Nobody does—or should—feel bad for former USA Gymnastics doctor Larry Nassar. He's a convicted serial sexual abuser who tormented more than 150 girls and women for decades. And so when Circuit Court Judge Rosemarie Aquilina harshly condemned Nassar during his sentencing trial, she was understandably applauded—and not just for her words, but also for her actions. Aquilina not only expressed empathy for what the scores of victims endured and encouraged them to keep fighting, but she also allowed 156 victims to give statements against Nassar. However, the judge's decision to gleefully discuss Nassar's imminent death upon his arrival in prison should give us all pause.
"Sir, you do not deserve to walk outside of a prison ever again," Aquilina told Nassar after sentencing him to up to 175 years in prison. "I just signed your death warrant."
While it is easy to feel bloodthirsty on a personal level in a case like this—some of the victims he sexually abused were as young as six years old!—it is alarming to see those feelings reflected by the court system. But while alarming, it is not entirely surprising. As a powerful thread on Twitter about how judges treat people of color in criminal court reminds us, this kind of language is normal for sentencing judges. Compared to how many judges speak to those they're sentencing, Aquilina almost went easy on Nassar. But that shouldn't be applauded, but rather questioned.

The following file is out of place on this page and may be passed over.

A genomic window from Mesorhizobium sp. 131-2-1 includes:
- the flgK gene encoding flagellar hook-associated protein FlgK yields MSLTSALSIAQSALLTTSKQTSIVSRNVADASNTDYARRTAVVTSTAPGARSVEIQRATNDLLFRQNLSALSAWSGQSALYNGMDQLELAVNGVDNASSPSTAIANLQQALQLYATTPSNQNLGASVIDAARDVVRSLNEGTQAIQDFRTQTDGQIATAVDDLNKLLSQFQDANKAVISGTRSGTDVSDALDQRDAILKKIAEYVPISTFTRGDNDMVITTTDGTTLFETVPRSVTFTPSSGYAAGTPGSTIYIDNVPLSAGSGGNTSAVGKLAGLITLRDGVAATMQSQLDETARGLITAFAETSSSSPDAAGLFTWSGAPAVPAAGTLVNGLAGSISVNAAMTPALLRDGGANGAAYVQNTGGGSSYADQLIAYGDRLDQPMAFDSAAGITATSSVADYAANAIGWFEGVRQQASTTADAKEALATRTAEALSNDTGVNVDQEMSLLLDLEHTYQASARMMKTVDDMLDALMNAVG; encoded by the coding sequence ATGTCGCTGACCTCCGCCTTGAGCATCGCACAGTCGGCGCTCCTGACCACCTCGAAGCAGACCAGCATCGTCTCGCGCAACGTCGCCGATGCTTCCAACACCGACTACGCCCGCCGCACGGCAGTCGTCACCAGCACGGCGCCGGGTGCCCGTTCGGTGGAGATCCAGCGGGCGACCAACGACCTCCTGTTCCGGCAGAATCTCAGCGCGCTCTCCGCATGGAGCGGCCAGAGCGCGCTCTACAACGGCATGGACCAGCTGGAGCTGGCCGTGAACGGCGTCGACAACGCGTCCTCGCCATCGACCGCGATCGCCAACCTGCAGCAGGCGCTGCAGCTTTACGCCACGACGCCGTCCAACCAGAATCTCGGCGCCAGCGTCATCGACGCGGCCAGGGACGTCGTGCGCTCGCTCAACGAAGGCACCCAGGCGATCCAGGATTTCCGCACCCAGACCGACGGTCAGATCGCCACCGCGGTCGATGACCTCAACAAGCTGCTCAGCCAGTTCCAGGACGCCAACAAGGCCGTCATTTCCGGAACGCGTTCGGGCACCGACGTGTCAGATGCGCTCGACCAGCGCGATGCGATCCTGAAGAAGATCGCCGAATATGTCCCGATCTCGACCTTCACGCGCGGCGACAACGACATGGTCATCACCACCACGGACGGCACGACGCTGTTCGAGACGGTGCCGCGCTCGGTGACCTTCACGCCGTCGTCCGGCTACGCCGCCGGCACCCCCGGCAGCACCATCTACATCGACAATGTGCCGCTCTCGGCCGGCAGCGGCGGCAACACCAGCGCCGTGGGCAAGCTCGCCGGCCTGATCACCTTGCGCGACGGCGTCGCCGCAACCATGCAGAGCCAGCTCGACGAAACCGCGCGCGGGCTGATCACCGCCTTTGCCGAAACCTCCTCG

As Aquilina said in court on Wednesday, "prison is no place for a human being to live," and yet so many judges take pleasure when sending someone there, no matter the offense, and treat prison as purely punitive, rather than potentially rehabilitative. Even when someone, like Nassar, is likely beyond rehabilitation (he demonstrated a total lack of remorse in a letter to Aquilina, in which he complained about how he was being treated by the courts and focused the blame on the victims), we must be vigilant against judges who find it appropriate to insinuate that Nassar will soon be a victim of sexual abuse himself. Feeling wary about language like Aquilina's—and that of countless other judges—is not about defending Nassar, but rather wanting to dismantle a corrupt prison system in which many men—often men of color, often men of little economic means—are treated as subhuman, and condemned to fates including—and in some ways, worse than—death.